An item leaves a factory and is sold for $1; sometime later a consumer buys it for $2; the gross profit therefore is a dollar. In between those times, a variety of interests handle it and they all look for as high a percentage of the profit dollar they can get. The transporter, the wholesaler, the distributor, the retailer, the retailer’s landlord, all want as big a slice as they can get; they may have all the dialogue of the ‘politically correct’ – the terms such as ‘partner’, strategic alliance, win-win, ‘shared commercial interest’ – but the fundamental reality is that they all want as much as they can get. And the tax man wants his share too – and he wants as much as he can get! That’s the nature of capitalism; it’s competitive and it’s ruthless. In some countries, it’s a real life and death issue. We’re more fortunate; in Australia, it’s about who gets the chocolate biscuits or the plain crackers, who drives the car and who gets the bus, or who holidays in a caravan park in Terrigal or at the Ritz resort in Tahiti.
We are property people and we rent to the highest bidder. Traditionally, shopping centres have always been about retail – they (retailers) paid more for top locations than anyone else. But the last two decades have seen massive changes and they’ll occur even faster during the next one. Prime locations may well be the province of ‘day surgeries’ who may well pay twice as much as the traditional DDS. Health Care services could well outbid some fashion outlets for prime space and conference centres could replace department stores!
Those in our industry who’ve thought that descriptive terms for our product such as ‘Community Focal Points’, ‘Living Centres’, or the ‘Modern Village Green’, were just some clever marketing or ‘politically correct’ adjective phrases, will learn that their cynicism has left them behind!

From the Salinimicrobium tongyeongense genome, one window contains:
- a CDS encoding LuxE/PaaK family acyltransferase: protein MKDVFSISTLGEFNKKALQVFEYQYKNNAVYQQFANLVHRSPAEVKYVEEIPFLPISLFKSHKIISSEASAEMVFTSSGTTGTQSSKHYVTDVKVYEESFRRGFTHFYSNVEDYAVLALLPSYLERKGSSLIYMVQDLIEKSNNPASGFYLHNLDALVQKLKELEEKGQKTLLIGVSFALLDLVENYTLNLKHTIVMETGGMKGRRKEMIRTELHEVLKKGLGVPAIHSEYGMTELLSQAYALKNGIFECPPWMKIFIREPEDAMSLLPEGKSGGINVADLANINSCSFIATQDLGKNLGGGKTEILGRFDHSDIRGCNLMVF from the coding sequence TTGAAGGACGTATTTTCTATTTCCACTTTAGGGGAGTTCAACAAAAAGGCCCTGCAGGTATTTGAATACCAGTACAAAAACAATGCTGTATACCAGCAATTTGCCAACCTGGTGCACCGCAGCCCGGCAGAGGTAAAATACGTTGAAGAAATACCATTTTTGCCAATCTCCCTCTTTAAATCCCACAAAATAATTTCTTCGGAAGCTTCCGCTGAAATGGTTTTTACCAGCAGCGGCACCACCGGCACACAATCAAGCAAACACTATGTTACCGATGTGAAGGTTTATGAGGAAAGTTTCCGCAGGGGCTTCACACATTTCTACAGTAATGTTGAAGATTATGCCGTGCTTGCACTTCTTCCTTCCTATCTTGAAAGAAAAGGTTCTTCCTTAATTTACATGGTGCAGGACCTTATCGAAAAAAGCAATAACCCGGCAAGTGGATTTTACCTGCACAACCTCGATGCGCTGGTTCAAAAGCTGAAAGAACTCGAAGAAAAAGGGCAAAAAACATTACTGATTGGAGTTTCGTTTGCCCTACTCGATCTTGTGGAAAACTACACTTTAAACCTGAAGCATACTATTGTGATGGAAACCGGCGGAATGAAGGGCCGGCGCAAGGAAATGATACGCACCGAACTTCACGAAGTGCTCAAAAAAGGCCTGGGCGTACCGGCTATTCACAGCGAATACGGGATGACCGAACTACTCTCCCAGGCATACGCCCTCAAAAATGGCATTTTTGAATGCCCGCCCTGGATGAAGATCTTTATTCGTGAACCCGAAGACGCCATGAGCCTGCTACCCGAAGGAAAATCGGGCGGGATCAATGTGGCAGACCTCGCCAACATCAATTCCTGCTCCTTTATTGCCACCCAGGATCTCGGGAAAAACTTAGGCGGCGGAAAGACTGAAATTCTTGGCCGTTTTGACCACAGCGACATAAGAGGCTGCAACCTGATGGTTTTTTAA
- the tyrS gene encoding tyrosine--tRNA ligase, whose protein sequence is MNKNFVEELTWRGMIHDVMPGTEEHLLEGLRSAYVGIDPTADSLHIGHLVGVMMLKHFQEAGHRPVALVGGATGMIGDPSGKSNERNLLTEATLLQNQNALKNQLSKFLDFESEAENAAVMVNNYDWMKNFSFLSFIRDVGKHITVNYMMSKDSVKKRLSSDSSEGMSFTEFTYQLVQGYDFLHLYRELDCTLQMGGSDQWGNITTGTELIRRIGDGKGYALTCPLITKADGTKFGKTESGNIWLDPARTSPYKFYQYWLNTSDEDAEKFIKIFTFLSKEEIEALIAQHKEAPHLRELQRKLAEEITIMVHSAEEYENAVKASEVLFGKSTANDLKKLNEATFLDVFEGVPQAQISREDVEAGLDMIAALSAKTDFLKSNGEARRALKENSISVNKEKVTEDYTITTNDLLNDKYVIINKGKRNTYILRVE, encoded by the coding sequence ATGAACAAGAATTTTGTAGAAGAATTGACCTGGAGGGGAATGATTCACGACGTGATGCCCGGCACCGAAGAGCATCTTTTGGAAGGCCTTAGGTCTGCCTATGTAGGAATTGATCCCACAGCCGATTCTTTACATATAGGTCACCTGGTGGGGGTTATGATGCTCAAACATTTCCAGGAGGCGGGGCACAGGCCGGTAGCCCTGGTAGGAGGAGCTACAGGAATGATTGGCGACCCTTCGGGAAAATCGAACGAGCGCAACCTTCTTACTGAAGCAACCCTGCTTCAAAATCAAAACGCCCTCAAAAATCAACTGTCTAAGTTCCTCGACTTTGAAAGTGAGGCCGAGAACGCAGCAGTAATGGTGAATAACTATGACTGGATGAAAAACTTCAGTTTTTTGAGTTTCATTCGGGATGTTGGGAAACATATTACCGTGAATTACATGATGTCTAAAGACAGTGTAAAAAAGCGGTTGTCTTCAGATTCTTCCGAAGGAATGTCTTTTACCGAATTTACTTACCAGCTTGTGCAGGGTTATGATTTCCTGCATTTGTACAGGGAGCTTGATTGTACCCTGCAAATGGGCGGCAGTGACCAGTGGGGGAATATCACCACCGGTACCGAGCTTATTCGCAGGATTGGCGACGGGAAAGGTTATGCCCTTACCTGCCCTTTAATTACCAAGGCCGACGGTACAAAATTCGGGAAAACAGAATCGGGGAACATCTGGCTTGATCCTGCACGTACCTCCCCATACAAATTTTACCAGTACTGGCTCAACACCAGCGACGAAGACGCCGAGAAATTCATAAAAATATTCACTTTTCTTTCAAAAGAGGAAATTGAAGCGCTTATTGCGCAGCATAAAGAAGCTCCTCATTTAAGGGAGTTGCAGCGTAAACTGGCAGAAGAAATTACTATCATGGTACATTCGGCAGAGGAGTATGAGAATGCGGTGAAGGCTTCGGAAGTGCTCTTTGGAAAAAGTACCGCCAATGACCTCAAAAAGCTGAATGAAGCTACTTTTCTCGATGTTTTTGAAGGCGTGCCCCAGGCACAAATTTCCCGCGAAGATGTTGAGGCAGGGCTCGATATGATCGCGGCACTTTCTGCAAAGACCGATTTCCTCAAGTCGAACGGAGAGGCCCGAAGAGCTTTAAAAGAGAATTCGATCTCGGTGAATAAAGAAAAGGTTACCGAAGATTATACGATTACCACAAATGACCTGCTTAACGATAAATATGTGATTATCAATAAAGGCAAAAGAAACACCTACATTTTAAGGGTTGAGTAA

Almost without exception, our Big Guns, over the years, have completely morphed into some of the most important and significant pillars of community infrastructure of our time. Our Big Guns have thousands of car parks, public transport interchanges, are connected to buses, trams, even rail systems. They are leisure and entertainment centres as well as retail conglomerations. They are reflections of societies’ needs and wants so the questions for us, are not “how will retailers trade in the future?” but “what will the public want in the future?”
Yes, retail will undergo massive change in the next ten years or so, but so will property. We are custodians of property and, in the main, it’s public property – owned by pension funds, superannuation managers, private wealth funds and the like; the commonality of those owners is that they are, fundamentally, ‘long-term investors’.
Our properties are flexible, supple, adaptable; we’ve made them that way. They link directly to the community; they are accessible, convenient, familiar and welcoming. All of the above is what traditional retail has demanded. But as we approach 2030, they are not only ‘retail’ requirements; other commercial interests want them as well.
The ‘value’ of our properties will always be determined by achievable rental levels. By focusing on omnichannel retail, ecommerce, online sales and digital connections, we might miss the opportunity to attract some other top rent payers who are not remotely connected to retail. For hundreds of years, even millennia, the highest rent payers have been retailers. Times are changing!